With some time off over the Easter Weekend I got the chance to get back down to the South Coast to Pennington & Keyhaven Marshes hoping to catch up with a few species that I had missed throughout the winter on my year list.
The first big surprise was spotting a Little Egret feeding not to far from the main car park with a bigger white heron like bird next to it, a second look and a scramble for the camera confirmed it as a Spoonbill, a stunning bird not all to common in these parts, and one I have never had the luxury of seeing in closish proximity.
After managing to walk further down the path to get level with the bird some disruption caused it to take flight, circling the marsh and flying back straight over top or our heads. Definitely well worth the 40 mile drive alone.
Plenty of other Little Egrets could be seen all along the marsh, with feeding birds close to the sea wall every 200-300 yards or so.
A fair few Brent Geese remained close in off of the sea wall, and were occasionally joined by the odd group of incoming Wigeon. Oystercatchers drawing our attention with their loud alarm calls, regularly skimmed over top of the waves as we made our way down the seawall path towards Lymington.
On route from the English channel Pennington proved a good spot to see some spring migrants, with Chiffchaff's galore feeding at the waters edge alongside each and every pool around the reserve.
Another surprise whilst watching a Great Crested Grebe feeding off of the sea wall was the emergence of a lone Slavonian Grebe starting to loose its winter plumage.
The Red-breasted Mergansers still appeared paired up in the same spot as where I saw them on my last visit in January, although this time the male took flight from the small spit of land where the female sat. A stunning duck and really streamlined.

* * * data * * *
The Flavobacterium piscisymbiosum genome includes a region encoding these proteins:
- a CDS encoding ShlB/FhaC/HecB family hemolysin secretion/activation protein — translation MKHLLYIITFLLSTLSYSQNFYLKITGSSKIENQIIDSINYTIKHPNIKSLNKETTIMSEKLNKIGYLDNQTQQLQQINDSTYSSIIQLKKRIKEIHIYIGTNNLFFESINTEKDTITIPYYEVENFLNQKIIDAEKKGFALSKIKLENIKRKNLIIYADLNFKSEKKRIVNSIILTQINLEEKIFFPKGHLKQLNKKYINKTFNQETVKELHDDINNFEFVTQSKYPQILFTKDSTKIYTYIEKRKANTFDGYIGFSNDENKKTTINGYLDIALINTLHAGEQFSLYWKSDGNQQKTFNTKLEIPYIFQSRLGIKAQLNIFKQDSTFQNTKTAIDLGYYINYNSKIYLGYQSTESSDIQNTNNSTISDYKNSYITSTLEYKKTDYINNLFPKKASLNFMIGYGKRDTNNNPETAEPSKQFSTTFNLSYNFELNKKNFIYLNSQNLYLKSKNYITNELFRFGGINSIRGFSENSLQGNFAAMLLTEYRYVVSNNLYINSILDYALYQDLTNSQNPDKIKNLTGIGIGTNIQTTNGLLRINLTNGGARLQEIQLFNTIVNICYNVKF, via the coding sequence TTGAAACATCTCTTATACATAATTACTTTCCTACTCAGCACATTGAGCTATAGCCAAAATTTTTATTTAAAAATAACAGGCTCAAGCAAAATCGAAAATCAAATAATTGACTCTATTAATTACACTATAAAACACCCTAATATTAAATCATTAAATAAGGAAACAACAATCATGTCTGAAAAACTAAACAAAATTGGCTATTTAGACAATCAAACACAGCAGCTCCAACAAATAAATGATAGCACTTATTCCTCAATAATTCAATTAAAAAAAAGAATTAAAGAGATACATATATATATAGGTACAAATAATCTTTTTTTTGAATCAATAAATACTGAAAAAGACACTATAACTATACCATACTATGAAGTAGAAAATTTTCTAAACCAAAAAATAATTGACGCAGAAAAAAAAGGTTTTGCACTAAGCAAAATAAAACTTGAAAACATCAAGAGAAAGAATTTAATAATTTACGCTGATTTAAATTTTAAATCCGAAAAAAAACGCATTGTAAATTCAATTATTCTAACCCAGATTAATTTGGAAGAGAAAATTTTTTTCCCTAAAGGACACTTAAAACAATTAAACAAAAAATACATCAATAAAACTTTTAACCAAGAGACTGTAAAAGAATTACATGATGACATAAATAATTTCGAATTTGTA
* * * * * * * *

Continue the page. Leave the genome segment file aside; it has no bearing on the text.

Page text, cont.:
As always a small area of pebble and beach was left from the incoming tide and 20+ Turnstone waddled up and down the shoreline feeding.
A species I was keen to catch up with this visit was the Spotted Redshank, having somehow missed the wintering group earlier in January, this time however I was soon comfortable I hadn't miss identified the bird for the common Redshank. And even managed some relatively close photographs as 6 or 7 birds fed on the small shallow lagoon.
Throughout the winter I had been desperate to get close to some or our gorgeous wintering duck species. Usually feeding in large flocks on the flooded ground, getting close without disturbing the group had proved quite tricky and unsuccessful. However I found myself able to view a small group of Wigeon and a couple of pairs of Teal at fairly close proximity.
All winter I have had a fairly good success rate on seeing Goldcrests and also seeing them close up. Today was no exception as we spotted a pair in a isolated bush right next to the footpath. A couple of minutes wait and they both showed them self for some photos.
With some great birds in the bag at Pennington, we headed back across the New Forest to Blashford Lakes a slight detour on the route home. Straight away picking up another new migrant species for the year as 5 Sand Martin hurried across the large expanse of Ibsley Water.
A brief pit stop in the woodland hide showed all the usual resident woodland species and also a couple of rosy looking Common Redpoll, a lone male Brambling and some very smart looking Siskin.
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